There are dialogues and scenes which would make Karachites chuckle. Like at one point Adeel is walking through a narrow lane, when someone throws a garbage bag from the building and then shouts dekh k chal na bhai’** or when his boss jibs back at Adeel by saying 'Tu meri bachi hai jo roz yad krta hai.'

Though I wish the film makers hadn’t promised mystery during the promotion. That is often taken as a plot twist or reveal which has to really surprise the audience. The story has little mystery to it. Rather it is in these characters who become something else over the journey of a few days. which is to be identified, understood and appreciated. Within scenes which might seem mundane, the director has found ways to innovate. That might put off a few people but it would require patience. You could predict the climax but still it is an enjoyable and engaging film. Also, bleeping out the gaaliyan made it a little less enjoyable. All hail our nanny State.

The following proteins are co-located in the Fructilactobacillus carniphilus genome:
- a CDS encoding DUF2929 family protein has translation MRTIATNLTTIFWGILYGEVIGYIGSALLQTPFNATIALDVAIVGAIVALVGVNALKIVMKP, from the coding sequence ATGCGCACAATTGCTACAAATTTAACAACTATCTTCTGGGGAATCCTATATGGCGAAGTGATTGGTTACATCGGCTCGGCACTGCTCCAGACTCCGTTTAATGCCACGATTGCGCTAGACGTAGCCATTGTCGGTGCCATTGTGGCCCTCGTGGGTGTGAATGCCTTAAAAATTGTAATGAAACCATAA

All in all, the Chima siblings, Kamal Khan, Taha Malik, Abbas Ali Naqvi, and of course the actors deserve all the credit for making this fast paced, tightly wrapped, slick film. It is not as dark and gritty as one might expect given the trailer but there is lot of meat to chew on this one. There is more reality to it than fiction. Perceptions about crime and criminals's aura can be often exaggerated. This film simplifies it, without diminishing the horrors it brings.

Go watch some good Pakistani cinema and figure out why it is called Laal Kabootar.